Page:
Help! I’m Allergic to Date Fruit

A great source of vitamins, minerals, nutrients, fiber and packed full of antioxidants, it’s hardly surprising that date fruit is one of the most popular fruits worldwide. Not only does it have a long list of health benefits, but it’s delicious too. This aside, it can cause a multitude of issues for those who find themselves allergic to it.


But how do people develop an allergy to date fruit, or any foodstuff for that matter? Well, an allergy is simply a reaction by your immune system. Whilst the source of the allergy may not bother most people, for the sufferer, it can cause numerous reactions. People who are allergic to date fruit, for example, have an immune system which reacts badly to the proteins found in certain fruits and vegetables. Those who suffer with allergies are often allergic to more than just one thing.


As it is not a common allergy, most doctors and health professionals recommend will date fruit for its various health benefits and for the fact that they are safe to recommend to even more vulnerable consumers such as infants and pregnant women. However, in some cases, people can suffer adverse reactions. More often than not, these are limited to itching and inflammation in the mouth and throat but can, in more serious cases, produce more severe symptoms.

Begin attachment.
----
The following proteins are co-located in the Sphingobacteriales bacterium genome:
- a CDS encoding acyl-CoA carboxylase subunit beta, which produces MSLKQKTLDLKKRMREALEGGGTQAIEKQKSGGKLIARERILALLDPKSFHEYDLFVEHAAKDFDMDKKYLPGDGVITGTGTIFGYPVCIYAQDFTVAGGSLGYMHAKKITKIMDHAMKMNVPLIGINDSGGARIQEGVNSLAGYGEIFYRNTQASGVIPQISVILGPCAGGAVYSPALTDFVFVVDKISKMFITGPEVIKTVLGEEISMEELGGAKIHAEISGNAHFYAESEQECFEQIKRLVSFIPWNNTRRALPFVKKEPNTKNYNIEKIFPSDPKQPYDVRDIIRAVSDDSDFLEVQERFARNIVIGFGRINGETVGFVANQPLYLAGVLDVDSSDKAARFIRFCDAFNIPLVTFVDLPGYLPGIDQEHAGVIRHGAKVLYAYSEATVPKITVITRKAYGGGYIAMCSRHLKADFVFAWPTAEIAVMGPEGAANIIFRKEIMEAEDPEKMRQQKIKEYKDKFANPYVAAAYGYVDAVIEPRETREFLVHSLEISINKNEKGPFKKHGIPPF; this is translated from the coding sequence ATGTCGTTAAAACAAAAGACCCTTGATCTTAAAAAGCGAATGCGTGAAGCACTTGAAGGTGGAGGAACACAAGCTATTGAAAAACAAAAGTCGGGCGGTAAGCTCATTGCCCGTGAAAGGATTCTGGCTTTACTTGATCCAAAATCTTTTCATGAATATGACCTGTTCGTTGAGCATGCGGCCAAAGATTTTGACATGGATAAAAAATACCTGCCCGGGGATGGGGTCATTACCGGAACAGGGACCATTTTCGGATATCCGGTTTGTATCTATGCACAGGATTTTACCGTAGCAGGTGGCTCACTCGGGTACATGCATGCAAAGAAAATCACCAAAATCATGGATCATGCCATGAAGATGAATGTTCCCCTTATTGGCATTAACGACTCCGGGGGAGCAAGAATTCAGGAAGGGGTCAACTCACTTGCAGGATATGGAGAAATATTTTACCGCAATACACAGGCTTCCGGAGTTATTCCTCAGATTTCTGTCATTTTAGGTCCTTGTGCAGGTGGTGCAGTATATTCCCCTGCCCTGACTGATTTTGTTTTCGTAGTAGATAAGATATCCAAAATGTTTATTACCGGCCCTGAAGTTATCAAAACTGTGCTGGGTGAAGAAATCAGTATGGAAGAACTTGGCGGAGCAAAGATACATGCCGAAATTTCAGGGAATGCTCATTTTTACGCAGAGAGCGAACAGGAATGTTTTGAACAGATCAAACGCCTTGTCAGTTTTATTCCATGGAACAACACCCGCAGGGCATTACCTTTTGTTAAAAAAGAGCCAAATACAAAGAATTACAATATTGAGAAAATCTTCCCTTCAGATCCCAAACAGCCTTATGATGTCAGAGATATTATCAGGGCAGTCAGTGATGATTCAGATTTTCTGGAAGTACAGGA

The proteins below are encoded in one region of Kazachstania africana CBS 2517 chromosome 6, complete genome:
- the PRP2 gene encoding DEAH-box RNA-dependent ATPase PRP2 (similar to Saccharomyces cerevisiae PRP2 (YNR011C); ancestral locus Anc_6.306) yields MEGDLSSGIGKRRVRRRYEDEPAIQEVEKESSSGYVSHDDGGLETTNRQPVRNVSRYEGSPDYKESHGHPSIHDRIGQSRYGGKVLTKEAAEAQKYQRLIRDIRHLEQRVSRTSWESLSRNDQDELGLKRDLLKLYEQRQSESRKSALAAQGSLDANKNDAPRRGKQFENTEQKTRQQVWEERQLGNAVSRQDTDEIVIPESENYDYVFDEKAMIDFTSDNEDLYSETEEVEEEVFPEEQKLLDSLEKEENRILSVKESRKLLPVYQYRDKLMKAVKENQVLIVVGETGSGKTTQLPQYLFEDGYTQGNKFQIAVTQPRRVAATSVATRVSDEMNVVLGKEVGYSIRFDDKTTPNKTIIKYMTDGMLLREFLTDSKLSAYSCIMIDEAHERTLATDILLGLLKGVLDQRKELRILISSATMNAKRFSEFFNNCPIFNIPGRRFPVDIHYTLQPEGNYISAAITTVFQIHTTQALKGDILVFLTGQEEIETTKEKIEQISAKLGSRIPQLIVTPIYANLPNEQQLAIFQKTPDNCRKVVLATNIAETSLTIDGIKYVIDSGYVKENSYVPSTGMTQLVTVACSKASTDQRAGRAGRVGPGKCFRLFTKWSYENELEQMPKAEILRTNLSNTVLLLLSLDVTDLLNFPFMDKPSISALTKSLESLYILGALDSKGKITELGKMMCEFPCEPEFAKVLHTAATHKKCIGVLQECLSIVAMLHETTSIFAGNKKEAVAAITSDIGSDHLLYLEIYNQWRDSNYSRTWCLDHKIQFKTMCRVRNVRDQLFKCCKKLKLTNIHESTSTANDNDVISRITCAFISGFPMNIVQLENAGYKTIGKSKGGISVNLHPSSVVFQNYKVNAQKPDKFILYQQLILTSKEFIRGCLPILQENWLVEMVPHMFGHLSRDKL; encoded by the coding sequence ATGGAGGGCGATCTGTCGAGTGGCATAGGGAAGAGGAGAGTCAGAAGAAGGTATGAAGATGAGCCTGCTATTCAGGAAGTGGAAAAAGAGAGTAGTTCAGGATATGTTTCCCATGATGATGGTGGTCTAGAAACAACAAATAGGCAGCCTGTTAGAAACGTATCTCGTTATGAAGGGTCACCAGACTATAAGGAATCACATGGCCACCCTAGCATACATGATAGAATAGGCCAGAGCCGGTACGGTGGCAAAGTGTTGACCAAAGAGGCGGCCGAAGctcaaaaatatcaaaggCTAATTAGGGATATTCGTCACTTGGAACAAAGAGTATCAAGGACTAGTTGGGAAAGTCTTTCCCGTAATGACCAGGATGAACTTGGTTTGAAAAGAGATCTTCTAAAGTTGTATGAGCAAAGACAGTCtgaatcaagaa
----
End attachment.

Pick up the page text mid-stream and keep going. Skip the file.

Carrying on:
Generally, allergies to dried date fruit can be split into 3 categories:

  1. Dried date fruit mold allergy
    Dried date is a common source of mold. As such, an allergy to date fruit can be caused by mold or sulphites in the fruit. Overexposure to dried date fruit can therefore cause symptoms such as wheezing, difficulty breathing, a blocked or runny nose, itchy and watery eyes and skin rashes.
  2. Dried date fruit sulphite sensitivity
    One way of preserving fruit is to add sulphites to them. The downside of this, however, is that roughly 1% of the population are sensitive to sulphites (as estimated by experts). Sensitivity to sulphites can develop at any point in a person’s life and experts know little about what causes such an aversion. Sulphites are, however, banned from being added to fruit and vegetables that are to be eaten in their raw form. Symptoms of sulphite sensitivity from dried date fruit often resemble those of asthma; these can be as mild as wheezing, or as severe as a life-threatening anaphylactic reaction which requires immediate medical attention.
  3. Date fruit pollen
    A person who is sensitive to date fruit pollen may also exhibit cross-hypersensitivity reactions. Someone who suffers from this type of date fruit allergy will experience immediate tingling, swelling or itchy lips, mouth or throat.


Ultimately, the best way for a person who suffers from any kind of date fruit allergy to avoid a reaction is to avoid eating dried date fruit and other similar products. If the suffer does have a reaction, treatment depends on the nature and severity of the reaction. Treatments can include:

  • Educating the sufferer with regards to allergen avoidance so that they do not experience a reaction in the future
  • Prescribing antihistamines which are useful for allergic rhinitis and some allergy related skin conditions
  • Or, for mild reactions, no treatment at all.


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